In today’s environment, L&D organizations are under enormous pressure to meet the demands of the ever-changing and fast-paced needs of the business world. Performing an instructional analysis is more important than ever before as it can work to ensure good decision-making around the right solution and work to ensure training ROI. This is where you come in, the L&D partner and instructional expert. Let’s take a look at a typical client scenario with some practical solutions to a few common roadblocks to analysis.
Scenario: Your client emails and explains that they need training out the door and in the hands of their teams in less than 6 weeks in preparation for the latest version release of their top-selling widget. They are requesting a 60-minute eLearning module and would like to know the costs and how quickly you can get started. Order received.
Sound familiar? This is where many of us consultants find ourselves, and while it is tempting to ask a few tactical questions and hit go… don’t be so fast! Tight budgets and aggressive timelines are realities we must face but failed learning interventions that do little to build skills or improve performance are also a reality. When requests for training come in, we cannot skip what we know to be true… AKA, don’t skip analysis!
Roadblock #1: The client wants to launch right into development, skipping front-end analysis, and reiterating they are short on budget and time.
Consultant Considerations: Ask questions and begin to probe right away. We do not serve ourselves well by trying to sell a lengthy up-front analysis process. Get the client talking right out of the gate and see what you can uncover that checks off some of your analysis key questions. This opens the door to a two-way consultative and partnered approach.
- Consider these foundational pieces to the instructional process:
- What is the business and performance need around the request?
- Who is the audience and what are their needs?
- How do we know we need training? Tell me more about why and how you determined a 60-minute eLearning course is what is needed.
- How soon will the learners need to perform post-training?
- What performance support or other tools and resources will employees have access to at the time of the new release?
- Consider how you can adapt and adjust the upfront instructional process:
- What would happen if you condensed the analysis process? Could a leaner approach work? Why or why not?
- What are the key process steps and/or questions you absolutely need to be answered?
- How can you most efficiently gather the information you are looking for?
- What other models are out there that may offer an alternative path – could Action Mapping work instead?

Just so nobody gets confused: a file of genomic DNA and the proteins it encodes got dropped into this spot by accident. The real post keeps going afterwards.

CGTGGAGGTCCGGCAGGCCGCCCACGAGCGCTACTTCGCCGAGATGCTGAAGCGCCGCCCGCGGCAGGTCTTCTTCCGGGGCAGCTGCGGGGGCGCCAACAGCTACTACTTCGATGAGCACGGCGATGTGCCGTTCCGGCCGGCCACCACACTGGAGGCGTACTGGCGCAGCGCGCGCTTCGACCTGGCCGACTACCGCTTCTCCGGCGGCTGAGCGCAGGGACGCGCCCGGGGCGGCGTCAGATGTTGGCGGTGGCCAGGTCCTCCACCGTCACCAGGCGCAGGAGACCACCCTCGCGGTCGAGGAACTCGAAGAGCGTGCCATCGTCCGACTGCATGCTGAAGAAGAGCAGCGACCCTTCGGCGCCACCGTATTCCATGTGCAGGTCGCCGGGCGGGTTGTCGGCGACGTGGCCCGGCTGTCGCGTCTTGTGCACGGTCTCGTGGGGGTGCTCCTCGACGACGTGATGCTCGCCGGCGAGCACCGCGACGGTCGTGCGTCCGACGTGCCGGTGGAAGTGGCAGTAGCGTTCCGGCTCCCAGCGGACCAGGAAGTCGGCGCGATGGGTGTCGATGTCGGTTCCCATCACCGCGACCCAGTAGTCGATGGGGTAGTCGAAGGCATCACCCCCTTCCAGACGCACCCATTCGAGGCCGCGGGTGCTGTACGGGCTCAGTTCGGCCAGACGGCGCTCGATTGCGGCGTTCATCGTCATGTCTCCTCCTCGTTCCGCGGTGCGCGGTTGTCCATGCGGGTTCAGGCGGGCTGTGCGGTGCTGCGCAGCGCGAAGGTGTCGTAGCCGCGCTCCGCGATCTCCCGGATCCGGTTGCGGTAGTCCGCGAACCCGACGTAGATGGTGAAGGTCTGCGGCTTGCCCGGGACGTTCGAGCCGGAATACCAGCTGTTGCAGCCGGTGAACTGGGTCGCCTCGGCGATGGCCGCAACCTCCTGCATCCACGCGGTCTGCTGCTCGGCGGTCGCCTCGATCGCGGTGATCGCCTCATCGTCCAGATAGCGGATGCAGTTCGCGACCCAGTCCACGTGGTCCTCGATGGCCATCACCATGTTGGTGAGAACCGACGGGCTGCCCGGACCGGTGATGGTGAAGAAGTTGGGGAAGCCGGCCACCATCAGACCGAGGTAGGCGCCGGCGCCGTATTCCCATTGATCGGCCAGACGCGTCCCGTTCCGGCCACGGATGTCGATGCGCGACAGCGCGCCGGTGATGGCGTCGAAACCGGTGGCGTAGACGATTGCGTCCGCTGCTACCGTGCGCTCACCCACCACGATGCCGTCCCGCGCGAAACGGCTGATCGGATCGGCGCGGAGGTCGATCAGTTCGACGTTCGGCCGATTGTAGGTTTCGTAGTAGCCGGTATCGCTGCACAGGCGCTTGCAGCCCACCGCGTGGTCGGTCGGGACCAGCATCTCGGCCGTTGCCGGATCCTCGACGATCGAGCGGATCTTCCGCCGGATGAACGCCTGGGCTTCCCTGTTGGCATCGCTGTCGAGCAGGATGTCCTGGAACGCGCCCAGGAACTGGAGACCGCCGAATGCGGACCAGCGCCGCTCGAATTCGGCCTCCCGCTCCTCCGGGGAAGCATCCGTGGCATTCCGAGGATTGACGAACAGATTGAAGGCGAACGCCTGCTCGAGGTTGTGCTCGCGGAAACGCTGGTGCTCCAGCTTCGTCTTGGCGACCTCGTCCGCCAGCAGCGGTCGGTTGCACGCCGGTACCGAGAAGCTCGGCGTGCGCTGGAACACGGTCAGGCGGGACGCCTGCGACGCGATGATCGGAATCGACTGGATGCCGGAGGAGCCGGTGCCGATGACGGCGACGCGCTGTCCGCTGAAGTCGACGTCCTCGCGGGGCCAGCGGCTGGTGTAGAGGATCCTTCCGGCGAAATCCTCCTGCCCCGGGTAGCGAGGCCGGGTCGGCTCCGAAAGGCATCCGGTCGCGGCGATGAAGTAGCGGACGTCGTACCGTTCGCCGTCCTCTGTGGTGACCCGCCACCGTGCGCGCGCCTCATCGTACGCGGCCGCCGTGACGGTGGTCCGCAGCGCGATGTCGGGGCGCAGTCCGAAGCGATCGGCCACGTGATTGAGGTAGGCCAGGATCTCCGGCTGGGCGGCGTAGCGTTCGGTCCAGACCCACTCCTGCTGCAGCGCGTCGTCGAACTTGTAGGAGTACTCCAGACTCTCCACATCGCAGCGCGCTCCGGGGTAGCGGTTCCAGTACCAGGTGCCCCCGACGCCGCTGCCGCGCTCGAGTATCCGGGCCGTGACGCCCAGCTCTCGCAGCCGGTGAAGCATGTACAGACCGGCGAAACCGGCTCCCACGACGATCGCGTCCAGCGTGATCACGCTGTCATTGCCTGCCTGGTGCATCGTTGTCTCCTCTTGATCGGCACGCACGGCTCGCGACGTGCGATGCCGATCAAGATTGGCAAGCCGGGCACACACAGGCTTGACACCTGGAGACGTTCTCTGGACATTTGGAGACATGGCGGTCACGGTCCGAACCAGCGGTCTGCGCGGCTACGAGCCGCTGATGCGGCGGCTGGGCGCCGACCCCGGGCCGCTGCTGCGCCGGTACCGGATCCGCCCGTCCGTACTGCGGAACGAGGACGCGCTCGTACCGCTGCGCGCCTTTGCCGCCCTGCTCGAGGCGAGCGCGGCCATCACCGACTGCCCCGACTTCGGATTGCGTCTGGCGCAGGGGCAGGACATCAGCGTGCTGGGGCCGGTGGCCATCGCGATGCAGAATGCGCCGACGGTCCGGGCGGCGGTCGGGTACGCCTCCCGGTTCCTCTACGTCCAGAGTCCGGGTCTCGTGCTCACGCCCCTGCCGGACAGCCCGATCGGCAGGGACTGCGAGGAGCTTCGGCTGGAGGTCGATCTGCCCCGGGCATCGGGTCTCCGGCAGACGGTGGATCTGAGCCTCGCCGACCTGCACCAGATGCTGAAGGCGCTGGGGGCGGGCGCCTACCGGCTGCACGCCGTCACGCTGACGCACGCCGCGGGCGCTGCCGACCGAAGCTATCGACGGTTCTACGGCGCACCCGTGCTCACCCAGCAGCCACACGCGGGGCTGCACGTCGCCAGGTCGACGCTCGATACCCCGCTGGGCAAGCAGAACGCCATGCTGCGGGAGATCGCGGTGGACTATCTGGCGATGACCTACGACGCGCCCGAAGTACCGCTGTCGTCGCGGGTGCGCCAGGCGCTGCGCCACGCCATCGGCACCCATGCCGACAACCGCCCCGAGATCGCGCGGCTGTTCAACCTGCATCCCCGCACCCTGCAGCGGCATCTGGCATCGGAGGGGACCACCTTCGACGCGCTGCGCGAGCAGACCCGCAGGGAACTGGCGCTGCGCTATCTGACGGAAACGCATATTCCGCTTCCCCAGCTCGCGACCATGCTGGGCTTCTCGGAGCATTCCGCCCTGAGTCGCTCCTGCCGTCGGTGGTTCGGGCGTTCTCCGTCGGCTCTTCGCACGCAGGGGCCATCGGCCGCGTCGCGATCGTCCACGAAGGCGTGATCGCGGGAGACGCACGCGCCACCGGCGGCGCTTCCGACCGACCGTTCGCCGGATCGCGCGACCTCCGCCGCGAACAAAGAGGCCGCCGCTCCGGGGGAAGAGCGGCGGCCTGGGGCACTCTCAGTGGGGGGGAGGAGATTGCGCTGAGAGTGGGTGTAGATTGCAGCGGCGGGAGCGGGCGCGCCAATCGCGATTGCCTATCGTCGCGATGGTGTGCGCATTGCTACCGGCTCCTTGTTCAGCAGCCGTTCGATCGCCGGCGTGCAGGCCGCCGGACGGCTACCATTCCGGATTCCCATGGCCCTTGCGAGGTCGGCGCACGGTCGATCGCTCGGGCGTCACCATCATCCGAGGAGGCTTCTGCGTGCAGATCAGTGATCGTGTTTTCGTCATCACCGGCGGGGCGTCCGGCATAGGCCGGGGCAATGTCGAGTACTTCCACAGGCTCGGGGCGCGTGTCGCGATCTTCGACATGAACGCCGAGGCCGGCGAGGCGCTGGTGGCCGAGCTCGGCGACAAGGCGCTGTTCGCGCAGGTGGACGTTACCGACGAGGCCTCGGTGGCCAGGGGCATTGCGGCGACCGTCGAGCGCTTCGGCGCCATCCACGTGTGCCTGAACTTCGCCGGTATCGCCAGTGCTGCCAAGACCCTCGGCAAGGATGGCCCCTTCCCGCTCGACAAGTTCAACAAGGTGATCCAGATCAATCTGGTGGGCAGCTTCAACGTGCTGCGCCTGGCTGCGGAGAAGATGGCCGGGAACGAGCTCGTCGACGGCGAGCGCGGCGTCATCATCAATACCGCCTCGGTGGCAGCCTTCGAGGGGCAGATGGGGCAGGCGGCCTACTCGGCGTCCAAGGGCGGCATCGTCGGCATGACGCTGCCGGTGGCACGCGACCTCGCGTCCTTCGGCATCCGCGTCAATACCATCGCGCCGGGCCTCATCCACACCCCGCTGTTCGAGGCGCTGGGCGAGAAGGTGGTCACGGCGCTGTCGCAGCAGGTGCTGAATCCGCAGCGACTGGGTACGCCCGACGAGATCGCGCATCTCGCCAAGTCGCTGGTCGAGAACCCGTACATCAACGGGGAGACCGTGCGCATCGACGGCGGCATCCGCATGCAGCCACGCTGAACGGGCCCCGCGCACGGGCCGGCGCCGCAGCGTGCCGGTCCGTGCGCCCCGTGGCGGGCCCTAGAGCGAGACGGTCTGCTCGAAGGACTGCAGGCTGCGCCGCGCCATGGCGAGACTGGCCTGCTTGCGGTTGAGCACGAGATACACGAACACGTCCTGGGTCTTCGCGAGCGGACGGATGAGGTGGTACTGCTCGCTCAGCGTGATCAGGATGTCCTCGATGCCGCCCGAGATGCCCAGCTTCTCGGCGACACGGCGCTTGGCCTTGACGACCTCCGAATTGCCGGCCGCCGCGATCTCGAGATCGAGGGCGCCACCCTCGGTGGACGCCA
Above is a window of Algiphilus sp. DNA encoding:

- Consider how you can adapt and adjust the downstream instructional process:
- Are there any elements of the project plan further down into the development cycle that can get delayed or condensed to allow for the needed time upfront?
- Can you reduce feedback and revision cycles knowing you took the time needed to ensure proper solution design?
All right, so you’ve navigated a path forward with some form of analysis (formal or informal). Now you’re ready for a key follow-up conversation with the client that comes with the potential to encounter another roadblock. The topic of conversation: analysis findings don’t support the client’s initial vision of a 60-minute eLearning course.
Roadblock #2: Your analysis findings don’t support the solution the client is asking for.
- Start with a clear and succinct definition of the business need and the performance gap in your read-out.
- Connect the dots from the findings you collected directly to the solution needs.
- Align solution recommendations to a reality your client is willing to face. For example, we know our client is keenly focused on a fast-approaching timeline. Taking the first 45 mins of a call to present a long-term strategy and vision may not be the best tactic. Instead, show them something more palatable (with options) that is aligned with the budget and timeline realities they are facing. This can solve the immediate need upfront and allow them to relax into a future-forward conversation after you lead with a reasonable solution.
Ensuring you have a way to navigate solving your client’s need, but also honoring the instructional process requires strategy and planning. Take some time to anticipate roadblocks and think through your response before replying to that email. And remember, some analysis is better than no analysis. In the end, the client will remember that you partnered with them in finding a solution that fit their needs but also successfully closed a performance gap and helped move their business forward!
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